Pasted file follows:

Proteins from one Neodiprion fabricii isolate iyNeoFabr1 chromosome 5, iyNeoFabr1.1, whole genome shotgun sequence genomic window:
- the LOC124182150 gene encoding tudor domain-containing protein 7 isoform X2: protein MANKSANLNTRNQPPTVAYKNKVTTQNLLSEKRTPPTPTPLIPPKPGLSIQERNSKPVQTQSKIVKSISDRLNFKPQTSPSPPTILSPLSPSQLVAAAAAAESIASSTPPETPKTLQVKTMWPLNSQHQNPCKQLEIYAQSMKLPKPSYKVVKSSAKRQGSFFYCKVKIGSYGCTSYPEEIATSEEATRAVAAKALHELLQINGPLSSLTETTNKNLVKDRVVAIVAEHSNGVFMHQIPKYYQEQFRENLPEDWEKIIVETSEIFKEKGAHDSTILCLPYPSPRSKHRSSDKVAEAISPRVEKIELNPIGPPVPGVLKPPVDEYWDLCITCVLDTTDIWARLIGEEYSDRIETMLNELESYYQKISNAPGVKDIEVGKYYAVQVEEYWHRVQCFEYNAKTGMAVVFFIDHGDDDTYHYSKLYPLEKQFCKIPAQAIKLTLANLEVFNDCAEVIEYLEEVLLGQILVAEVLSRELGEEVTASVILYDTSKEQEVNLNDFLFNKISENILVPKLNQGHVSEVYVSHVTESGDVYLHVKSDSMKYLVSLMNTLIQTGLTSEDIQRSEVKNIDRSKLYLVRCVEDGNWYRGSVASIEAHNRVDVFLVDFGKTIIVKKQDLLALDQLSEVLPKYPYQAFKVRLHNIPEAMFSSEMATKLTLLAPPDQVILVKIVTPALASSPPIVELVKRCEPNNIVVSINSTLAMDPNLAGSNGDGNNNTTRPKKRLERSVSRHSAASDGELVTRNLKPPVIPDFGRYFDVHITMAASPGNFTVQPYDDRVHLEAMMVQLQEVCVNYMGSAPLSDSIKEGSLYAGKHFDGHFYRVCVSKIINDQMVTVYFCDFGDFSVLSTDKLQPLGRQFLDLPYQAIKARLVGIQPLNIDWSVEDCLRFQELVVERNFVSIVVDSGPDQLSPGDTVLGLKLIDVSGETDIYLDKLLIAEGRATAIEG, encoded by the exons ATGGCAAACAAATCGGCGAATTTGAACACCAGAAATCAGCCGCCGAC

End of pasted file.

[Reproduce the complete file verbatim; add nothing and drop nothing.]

Proteins from one Neodiprion fabricii isolate iyNeoFabr1 chromosome 5, iyNeoFabr1.1, whole genome shotgun sequence genomic window:
- the LOC124182150 gene encoding tudor domain-containing protein 7 isoform X2: protein MANKSANLNTRNQPPTVAYKNKVTTQNLLSEKRTPPTPTPLIPPKPGLSIQERNSKPVQTQSKIVKSISDRLNFKPQTSPSPPTILSPLSPSQLVAAAAAAESIASSTPPETPKTLQVKTMWPLNSQHQNPCKQLEIYAQSMKLPKPSYKVVKSSAKRQGSFFYCKVKIGSYGCTSYPEEIATSEEATRAVAAKALHELLQINGPLSSLTETTNKNLVKDRVVAIVAEHSNGVFMHQIPKYYQEQFRENLPEDWEKIIVETSEIFKEKGAHDSTILCLPYPSPRSKHRSSDKVAEAISPRVEKIELNPIGPPVPGVLKPPVDEYWDLCITCVLDTTDIWARLIGEEYSDRIETMLNELESYYQKISNAPGVKDIEVGKYYAVQVEEYWHRVQCFEYNAKTGMAVVFFIDHGDDDTYHYSKLYPLEKQFCKIPAQAIKLTLANLEVFNDCAEVIEYLEEVLLGQILVAEVLSRELGEEVTASVILYDTSKEQEVNLNDFLFNKISENILVPKLNQGHVSEVYVSHVTESGDVYLHVKSDSMKYLVSLMNTLIQTGLTSEDIQRSEVKNIDRSKLYLVRCVEDGNWYRGSVASIEAHNRVDVFLVDFGKTIIVKKQDLLALDQLSEVLPKYPYQAFKVRLHNIPEAMFSSEMATKLTLLAPPDQVILVKIVTPALASSPPIVELVKRCEPNNIVVSINSTLAMDPNLAGSNGDGNNNTTRPKKRLERSVSRHSAASDGELVTRNLKPPVIPDFGRYFDVHITMAASPGNFTVQPYDDRVHLEAMMVQLQEVCVNYMGSAPLSDSIKEGSLYAGKHFDGHFYRVCVSKIINDQMVTVYFCDFGDFSVLSTDKLQPLGRQFLDLPYQAIKARLVGIQPLNIDWSVEDCLRFQELVVERNFVSIVVDSGPDQLSPGDTVLGLKLIDVSGETDIYLDKLLIAEGRATAIEG, encoded by the exons ATGGCAAACAAATCGGCGAATTTGAACACCAGAAATCAGCCGCCGAC